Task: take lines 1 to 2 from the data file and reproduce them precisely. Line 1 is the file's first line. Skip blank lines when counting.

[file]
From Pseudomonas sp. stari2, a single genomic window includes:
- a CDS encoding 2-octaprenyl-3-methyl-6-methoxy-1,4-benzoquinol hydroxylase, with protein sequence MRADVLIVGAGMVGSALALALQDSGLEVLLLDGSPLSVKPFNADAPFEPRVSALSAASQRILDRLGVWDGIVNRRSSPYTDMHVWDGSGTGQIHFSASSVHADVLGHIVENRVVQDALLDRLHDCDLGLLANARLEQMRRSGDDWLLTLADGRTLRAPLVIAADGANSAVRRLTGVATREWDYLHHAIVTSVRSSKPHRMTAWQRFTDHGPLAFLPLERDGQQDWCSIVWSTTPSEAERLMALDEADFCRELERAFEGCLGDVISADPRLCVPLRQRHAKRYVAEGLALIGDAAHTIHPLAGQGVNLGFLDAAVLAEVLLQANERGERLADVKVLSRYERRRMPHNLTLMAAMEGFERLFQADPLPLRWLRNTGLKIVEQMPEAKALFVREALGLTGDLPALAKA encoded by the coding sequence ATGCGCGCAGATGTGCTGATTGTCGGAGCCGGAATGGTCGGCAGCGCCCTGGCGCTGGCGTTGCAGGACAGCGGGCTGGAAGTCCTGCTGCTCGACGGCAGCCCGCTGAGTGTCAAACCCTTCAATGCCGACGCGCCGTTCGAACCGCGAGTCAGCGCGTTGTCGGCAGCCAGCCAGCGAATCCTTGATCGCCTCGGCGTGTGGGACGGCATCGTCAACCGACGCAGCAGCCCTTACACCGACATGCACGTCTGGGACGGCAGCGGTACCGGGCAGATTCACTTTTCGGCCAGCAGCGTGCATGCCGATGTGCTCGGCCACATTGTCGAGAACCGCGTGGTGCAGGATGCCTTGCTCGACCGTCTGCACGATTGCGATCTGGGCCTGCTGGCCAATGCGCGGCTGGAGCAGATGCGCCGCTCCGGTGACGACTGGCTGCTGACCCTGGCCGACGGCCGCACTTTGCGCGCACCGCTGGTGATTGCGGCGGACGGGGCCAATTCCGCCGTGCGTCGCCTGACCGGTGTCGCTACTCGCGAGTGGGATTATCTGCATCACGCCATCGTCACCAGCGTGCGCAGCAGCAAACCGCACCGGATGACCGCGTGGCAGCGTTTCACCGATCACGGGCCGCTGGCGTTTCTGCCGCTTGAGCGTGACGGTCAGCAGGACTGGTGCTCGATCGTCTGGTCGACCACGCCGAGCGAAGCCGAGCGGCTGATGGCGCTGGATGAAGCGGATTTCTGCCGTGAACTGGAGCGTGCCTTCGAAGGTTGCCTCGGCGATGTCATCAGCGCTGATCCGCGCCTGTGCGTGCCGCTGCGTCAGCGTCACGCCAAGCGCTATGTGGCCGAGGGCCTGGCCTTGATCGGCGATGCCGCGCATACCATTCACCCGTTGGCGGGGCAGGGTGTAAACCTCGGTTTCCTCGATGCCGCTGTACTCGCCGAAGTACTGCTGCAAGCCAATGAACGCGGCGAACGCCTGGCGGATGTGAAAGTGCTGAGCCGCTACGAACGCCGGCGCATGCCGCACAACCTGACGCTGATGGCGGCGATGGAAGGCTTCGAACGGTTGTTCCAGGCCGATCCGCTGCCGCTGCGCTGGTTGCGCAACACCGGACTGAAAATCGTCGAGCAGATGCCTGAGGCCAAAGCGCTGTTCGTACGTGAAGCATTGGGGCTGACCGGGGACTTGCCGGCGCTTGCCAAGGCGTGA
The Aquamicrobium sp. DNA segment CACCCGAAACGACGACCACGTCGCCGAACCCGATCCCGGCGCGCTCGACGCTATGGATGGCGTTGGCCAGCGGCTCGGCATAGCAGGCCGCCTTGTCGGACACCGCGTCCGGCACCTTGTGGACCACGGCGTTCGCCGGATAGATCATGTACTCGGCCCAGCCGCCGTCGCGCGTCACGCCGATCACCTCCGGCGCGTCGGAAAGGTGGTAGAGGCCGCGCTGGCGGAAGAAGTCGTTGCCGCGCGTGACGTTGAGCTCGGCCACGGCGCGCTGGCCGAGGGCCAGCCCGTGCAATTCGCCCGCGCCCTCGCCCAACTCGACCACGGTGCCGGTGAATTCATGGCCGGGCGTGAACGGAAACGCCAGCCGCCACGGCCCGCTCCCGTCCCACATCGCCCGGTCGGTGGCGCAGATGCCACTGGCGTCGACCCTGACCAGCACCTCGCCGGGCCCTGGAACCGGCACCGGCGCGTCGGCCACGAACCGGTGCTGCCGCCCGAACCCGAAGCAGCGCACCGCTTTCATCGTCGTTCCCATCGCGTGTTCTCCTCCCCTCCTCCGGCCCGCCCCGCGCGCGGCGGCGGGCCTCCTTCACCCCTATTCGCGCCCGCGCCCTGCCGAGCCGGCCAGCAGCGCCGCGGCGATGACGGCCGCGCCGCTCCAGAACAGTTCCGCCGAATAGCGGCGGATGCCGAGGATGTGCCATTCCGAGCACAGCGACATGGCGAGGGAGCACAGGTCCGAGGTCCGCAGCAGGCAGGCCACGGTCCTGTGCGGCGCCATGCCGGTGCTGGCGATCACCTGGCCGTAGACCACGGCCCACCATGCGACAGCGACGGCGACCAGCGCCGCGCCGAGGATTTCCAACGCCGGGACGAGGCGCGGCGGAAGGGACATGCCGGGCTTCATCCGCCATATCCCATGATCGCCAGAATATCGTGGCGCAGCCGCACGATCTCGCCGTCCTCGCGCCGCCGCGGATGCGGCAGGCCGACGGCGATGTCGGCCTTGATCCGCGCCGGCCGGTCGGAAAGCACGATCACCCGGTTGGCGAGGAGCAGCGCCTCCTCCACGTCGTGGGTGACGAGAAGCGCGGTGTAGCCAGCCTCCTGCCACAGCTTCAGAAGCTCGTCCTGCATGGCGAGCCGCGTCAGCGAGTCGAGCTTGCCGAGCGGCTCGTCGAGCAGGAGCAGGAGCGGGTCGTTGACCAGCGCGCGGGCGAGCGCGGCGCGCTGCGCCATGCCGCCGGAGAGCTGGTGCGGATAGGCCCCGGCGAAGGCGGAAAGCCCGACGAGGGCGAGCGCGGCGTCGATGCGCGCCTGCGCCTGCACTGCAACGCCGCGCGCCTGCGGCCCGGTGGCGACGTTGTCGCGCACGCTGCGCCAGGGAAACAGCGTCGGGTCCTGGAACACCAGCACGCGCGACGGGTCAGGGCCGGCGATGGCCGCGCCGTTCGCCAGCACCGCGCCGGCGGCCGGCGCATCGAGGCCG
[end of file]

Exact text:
From Pseudomonas sp. stari2, a single genomic window includes:
- a CDS encoding 2-octaprenyl-3-methyl-6-methoxy-1,4-benzoquinol hydroxylase, with protein sequence MRADVLIVGAGMVGSALALALQDSGLEVLLLDGSPLSVKPFNADAPFEPRVSALSAASQRILDRLGVWDGIVNRRSSPYTDMHVWDGSGTGQIHFSASSVHADVLGHIVENRVVQDALLDRLHDCDLGLLANARLEQMRRSGDDWLLTLADGRTLRAPLVIAADGANSAVRRLTGVATREWDYLHHAIVTSVRSSKPHRMTAWQRFTDHGPLAFLPLERDGQQDWCSIVWSTTPSEAERLMALDEADFCRELERAFEGCLGDVISADPRLCVPLRQRHAKRYVAEGLALIGDAAHTIHPLAGQGVNLGFLDAAVLAEVLLQANERGERLADVKVLSRYERRRMPHNLTLMAAMEGFERLFQADPLPLRWLRNTGLKIVEQMPEAKALFVREALGLTGDLPALAKA encoded by the coding sequence ATGCGCGCAGATGTGCTGATTGTCGGAGCCGGAATGGTCGGCAGCGCCCTGGCGCTGGCGTTGCAGGACAGCGGGCTGGAAGTCCTGCTGCTCGACGGCAGCCCGCTGAGTGTCAAACCCTTCAATGCCGACGCGCCGTTCGAACCGCGAGTCAGCGCGTTGTCGGCAGCCAGCCAGCGAATCCTTGATCGCCTCGGCGTGTGGGACGGCATCGTCAACCGACGCAGCAGCCCTTACACCGACATGCACGTCTGGGACGGCAGCGGTACCGGGCAGATTCACTTTTCGGCCAGCAGCGTGCATGCCGATGTGCTCGGCCACATTGTCGAGAACCGCGTGGTGCAGGATGCCTTGCTCGACCGTCTGCACGATTGCGATCTGGGCCTGCTGGCCAATGCGCGGCTGGAGCAGATGCGCCGCTCCGGTGACGACTGGCTGCTGACCCTGGCCGACGGCCGCACTTTGCGCGCACCGCTGGTGATTGCGGCGGACGGGGCCAATTCCGCCGTGCGTCGCCTGACCGGTGTCGCTACTCGCGAGTGGGATTATCTGCATCACGCCATCGTCACCAGCGTGCGCAGCAGCAAACCGCACCGGATGACCGCGTGGCAGCGTTTCACCGATCACGGGCCGCTGGCGTTTCTGCCGCTTGAGCGTGACGGTCAGCAGGACTGGTGCTCGATCGTCTGGTCGACCACGCCGAGCGAAGCCGAGCGGCTGATGGCGCTGGATGAAGCGGATTTCTGCCGTGAACTGGAGCGTGCCTTCGAAGGTTGCCTCGGCGATGTCATCAGCGCTGATCCGCGCCTGTGCGTGCCGCTGCGTCAGCGTCACGCCAAGCGCTATGTGGCCGAGGGCCTGGCCTTGATCGGCGATGCCGCGCATACCATTCACCCGTTGGCGGGGCAGGGTGTAAACCTCGGTTTCCTCGATGCCGCTGTACTCGCCGAAGTACTGCTGCAAGCCAATGAACGCGGCGAACGCCTGGCGGATGTGAAAGTGCTGAGCCGCTACGAACGCCGGCGCATGCCGCACAACCTGACGCTGATGGCGGCGATGGAAGGCTTCGAACGGTTGTTCCAGGCCGATCCGCTGCCGCTGCGCTGGTTGCGCAACACCGGACTGAAAATCGTCGAGCAGATGCCTGAGGCCAAAGCGCTGTTCGTACGTGAAGCATTGGGGCTGACCGGGGACTTGCCGGCGCTTGCCAAGGCGTGA